The shrine grounds were surprisingly small: a bit of a courtyard at the front, the shrine lounging against the mountain only about fifty feet in front of us. A moss-covered komainu statue moldered beneath the shiny black eaves, and the sun shone through the trees to light everything with a yellow and green tint. The sheen of water over everything, left by the morning rain, gave everything an extra shine.
To the right, a fountain in the shape of a nine-headed dragon spat water into a basin, welcoming visitors to the tiny shrine Kuzuryu, the nine-headed dragon. According to legend, the dragon appeared in Lake Ashi during the Nara period and demanded a human sacrifice. A local priest was able to overcome the monster by chaining it to an underwater rock formation called the Upside-down Cedar. Over time the dragon reformed and changed into a dragon king, after which it was freed and a shrine built to it. Though the shrine is quite small, everyone seemed interested to visit.
I paid my respects to the gods of the main shrine first, tossing a 100 yen piece into the coffer before bowing and giving them a moment of silence. I filled out an ema votive tablet, requesting a safe journey for the four of us, then helped Jeremy buy an omikuji fortune in the hopes of turning his luck around since the bad luck fortunes he’d been getting in Tokyo. A bought a small, randomized charm packet and received a tiny frog, no bigger than my pinky nail, who’s magical, punny powers would prevent me from losing the wallet or purse I kept him in. (The Japanese word for frog, “kaeru,” also means “to return.”)
We headed back down the stairs, taking a few moments to look at the displays, including the mikoshi divine palanquin, in which the gods ride to and from festivals. Once at the bottom of the stairs, Shannon and Jeremy headed into town to shop, while Jason and I decided to remain behind and explore the mountain’s spiderwebbing network of trails in the hopes of getting a closer look at the torii gate in the waters of Lake Ashi.
The dappled light intensified as we made our way down the ancient mountain trail, the stepping stones almost invisible under the thick layer of moss, leaves, and pine needles. As we drew nearer the lake, it became clear where the bright light came from: the sun was beginning to clear the clouds, the light reflected from the lake hard and metallic. We passed old stone lanterns more green than grey and finally arrived at the torii guarding the shrine’s entrance from the lake.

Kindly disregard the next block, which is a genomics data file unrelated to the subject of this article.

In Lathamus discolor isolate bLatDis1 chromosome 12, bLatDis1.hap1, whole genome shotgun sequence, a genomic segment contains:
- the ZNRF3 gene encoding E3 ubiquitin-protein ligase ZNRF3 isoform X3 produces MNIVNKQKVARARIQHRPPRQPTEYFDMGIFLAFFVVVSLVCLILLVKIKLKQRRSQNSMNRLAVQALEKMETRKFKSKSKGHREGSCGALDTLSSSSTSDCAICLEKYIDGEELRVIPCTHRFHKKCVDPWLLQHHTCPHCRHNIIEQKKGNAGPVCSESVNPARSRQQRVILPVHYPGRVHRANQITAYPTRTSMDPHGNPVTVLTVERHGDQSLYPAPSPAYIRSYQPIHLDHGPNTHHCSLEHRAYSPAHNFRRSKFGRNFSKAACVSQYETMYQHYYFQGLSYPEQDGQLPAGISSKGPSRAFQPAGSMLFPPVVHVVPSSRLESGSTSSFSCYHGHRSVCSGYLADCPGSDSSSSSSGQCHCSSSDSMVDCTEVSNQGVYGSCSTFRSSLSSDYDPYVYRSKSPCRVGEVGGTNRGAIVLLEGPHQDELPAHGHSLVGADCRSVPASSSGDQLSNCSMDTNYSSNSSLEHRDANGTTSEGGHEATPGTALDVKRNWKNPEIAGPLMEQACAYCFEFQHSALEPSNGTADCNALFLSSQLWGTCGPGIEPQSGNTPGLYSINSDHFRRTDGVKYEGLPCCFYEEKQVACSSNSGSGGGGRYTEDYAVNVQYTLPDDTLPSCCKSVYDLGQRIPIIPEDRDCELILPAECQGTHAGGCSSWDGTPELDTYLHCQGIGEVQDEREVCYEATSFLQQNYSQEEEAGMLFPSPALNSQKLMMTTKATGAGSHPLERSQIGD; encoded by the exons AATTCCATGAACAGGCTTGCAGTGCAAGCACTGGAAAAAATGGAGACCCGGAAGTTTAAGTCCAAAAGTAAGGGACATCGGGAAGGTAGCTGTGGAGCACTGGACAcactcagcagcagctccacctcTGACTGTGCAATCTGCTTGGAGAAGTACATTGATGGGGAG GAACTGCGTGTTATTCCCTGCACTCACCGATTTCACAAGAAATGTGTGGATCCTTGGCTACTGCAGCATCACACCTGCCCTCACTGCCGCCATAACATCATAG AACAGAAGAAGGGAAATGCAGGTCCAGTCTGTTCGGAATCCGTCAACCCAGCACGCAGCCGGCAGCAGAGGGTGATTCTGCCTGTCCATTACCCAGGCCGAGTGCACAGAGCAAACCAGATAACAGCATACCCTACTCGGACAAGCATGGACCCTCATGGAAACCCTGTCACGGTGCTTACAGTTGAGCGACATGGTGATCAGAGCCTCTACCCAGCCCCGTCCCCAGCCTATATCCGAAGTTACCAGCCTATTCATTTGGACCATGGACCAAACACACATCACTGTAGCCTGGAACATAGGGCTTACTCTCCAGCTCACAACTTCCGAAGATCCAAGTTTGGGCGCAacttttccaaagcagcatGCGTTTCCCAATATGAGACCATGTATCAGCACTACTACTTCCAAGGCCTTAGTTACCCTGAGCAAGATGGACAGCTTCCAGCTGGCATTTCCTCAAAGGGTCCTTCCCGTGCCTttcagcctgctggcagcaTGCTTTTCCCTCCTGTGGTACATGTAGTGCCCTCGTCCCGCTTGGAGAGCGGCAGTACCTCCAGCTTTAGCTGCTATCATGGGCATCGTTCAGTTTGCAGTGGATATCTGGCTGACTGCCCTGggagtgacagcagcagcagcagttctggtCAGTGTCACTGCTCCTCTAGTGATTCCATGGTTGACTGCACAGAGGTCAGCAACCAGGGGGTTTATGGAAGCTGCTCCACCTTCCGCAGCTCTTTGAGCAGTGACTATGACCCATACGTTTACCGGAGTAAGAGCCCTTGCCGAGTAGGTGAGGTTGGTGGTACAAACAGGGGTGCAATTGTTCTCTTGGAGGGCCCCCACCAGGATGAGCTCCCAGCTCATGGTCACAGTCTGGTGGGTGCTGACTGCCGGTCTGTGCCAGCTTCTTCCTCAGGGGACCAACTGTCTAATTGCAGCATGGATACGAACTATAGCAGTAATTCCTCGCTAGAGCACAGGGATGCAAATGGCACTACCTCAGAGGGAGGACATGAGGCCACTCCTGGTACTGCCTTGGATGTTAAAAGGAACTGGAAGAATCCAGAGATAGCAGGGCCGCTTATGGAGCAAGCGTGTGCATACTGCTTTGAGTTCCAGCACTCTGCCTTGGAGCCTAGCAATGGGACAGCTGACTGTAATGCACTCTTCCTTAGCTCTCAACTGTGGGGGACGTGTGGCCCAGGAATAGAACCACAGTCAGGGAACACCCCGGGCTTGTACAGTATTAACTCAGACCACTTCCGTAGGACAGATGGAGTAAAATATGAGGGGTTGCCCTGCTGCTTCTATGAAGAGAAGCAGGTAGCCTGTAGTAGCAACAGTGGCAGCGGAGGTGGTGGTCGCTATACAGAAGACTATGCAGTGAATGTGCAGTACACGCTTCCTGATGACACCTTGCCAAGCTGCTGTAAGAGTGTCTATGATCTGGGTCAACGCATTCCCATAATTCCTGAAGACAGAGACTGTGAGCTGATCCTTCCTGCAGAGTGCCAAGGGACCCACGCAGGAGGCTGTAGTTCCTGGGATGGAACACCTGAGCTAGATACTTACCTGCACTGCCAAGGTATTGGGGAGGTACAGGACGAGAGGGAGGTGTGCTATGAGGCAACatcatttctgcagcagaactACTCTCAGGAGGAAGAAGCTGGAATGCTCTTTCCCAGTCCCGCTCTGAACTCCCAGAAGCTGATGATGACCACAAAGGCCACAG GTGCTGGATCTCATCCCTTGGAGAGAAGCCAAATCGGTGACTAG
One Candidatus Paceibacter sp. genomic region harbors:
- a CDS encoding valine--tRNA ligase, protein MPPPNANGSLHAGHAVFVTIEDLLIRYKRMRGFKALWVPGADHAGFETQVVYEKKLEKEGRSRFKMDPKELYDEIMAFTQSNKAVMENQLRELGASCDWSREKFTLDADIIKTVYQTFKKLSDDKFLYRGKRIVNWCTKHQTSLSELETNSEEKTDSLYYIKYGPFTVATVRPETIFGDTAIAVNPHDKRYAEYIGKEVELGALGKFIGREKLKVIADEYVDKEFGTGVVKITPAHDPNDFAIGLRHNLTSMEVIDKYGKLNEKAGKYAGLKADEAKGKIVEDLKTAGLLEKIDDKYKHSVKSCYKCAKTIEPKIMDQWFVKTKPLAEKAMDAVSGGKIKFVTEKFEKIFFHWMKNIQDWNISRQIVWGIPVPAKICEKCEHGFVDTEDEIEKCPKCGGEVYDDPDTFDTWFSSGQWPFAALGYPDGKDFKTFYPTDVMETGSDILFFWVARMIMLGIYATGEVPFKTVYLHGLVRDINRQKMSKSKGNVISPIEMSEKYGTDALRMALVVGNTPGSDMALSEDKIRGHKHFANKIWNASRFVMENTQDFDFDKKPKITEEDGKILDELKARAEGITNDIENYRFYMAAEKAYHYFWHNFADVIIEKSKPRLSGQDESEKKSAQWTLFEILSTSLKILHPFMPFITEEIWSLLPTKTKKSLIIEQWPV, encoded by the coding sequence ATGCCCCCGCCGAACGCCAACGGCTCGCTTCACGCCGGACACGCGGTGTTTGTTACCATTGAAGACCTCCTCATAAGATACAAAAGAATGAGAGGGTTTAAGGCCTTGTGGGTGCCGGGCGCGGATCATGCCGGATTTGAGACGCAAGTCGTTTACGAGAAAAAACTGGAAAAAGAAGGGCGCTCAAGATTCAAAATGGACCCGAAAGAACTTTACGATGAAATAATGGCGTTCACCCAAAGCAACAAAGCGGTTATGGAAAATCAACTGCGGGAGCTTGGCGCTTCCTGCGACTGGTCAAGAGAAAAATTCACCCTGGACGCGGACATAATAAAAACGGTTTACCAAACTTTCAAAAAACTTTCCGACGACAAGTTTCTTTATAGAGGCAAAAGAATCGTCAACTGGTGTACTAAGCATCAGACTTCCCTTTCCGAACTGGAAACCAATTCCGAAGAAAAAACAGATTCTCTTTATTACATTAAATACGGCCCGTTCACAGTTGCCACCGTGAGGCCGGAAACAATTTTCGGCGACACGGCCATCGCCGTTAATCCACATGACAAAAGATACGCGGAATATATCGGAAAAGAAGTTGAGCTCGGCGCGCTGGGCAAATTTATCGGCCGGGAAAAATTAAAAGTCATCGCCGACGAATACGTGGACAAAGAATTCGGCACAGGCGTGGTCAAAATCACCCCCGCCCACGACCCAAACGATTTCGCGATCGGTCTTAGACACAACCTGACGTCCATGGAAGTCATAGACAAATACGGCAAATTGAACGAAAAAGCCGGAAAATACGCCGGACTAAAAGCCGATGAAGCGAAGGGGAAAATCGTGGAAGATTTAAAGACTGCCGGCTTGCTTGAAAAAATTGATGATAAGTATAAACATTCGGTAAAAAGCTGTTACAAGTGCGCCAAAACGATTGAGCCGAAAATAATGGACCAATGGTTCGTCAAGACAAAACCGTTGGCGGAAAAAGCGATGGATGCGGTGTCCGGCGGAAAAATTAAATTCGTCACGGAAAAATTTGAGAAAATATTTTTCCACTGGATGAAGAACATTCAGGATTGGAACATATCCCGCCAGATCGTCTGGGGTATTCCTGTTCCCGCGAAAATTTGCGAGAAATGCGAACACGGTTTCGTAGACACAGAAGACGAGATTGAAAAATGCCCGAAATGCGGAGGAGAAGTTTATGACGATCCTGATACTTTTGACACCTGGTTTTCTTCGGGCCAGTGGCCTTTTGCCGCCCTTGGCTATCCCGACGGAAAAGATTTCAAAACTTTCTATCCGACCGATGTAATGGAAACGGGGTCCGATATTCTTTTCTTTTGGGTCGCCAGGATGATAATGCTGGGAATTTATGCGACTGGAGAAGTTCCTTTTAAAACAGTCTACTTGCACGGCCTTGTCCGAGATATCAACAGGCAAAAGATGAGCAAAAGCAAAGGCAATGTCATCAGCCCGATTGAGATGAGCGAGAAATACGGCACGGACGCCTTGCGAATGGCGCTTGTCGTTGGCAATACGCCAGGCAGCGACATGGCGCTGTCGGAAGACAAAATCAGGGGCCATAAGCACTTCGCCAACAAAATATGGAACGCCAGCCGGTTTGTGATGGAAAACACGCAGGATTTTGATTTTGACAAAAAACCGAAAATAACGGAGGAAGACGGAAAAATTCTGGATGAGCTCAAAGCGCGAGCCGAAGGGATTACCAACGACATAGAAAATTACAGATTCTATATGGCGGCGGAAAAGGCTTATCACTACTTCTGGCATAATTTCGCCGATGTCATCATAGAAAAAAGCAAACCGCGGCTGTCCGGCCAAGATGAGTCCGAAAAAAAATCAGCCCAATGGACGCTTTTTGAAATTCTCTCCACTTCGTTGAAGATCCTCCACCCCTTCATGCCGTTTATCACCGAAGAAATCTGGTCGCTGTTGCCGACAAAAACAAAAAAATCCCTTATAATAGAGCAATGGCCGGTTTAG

We followed the steps down to the boat landing, the earth falling away with each step. The water was shockingly clear, the moss and stones on the bottom perfectly visible with no hint of mud. The lake water sloshed quietly around the pier and the base of the torii, the sun warm on my face as the wind bit at my ears and fingers. Despite the cold, the mountains ahead showed no sign of changing autumn foliage. To my right, a “pirate” ship brought more tourists across the lake; to my left, the city of Moto-hakone bustled in the sunshine. Despite the visible activity, however, I could hear nothing but the soft rustling of the trees in the wind and the occasional footfall as Jason explored behind me.
Address: 80-1 Motohakone, Hakone, Ashigarashimo District, Kanagawa Prefecture 250-0522
Get there: Follow the primary road in Moto-hakone (Tokai-do) north and east around the lake. As you begin to head more east around the northern side of the lake, you’ll see a set of stairs going into the forest on the right-hand side of the road, clearly marked with lanterns and torii. Ascend the stairs to reach the shrine.
Price: Free. However, it’s a good idea to have at least a 5 yen to throw in the coffer, and maybe 1000 or 2000 yen more if you want to buy ema, omikuji, charms, or other items.
Based on my diary entries from November 12, 2013.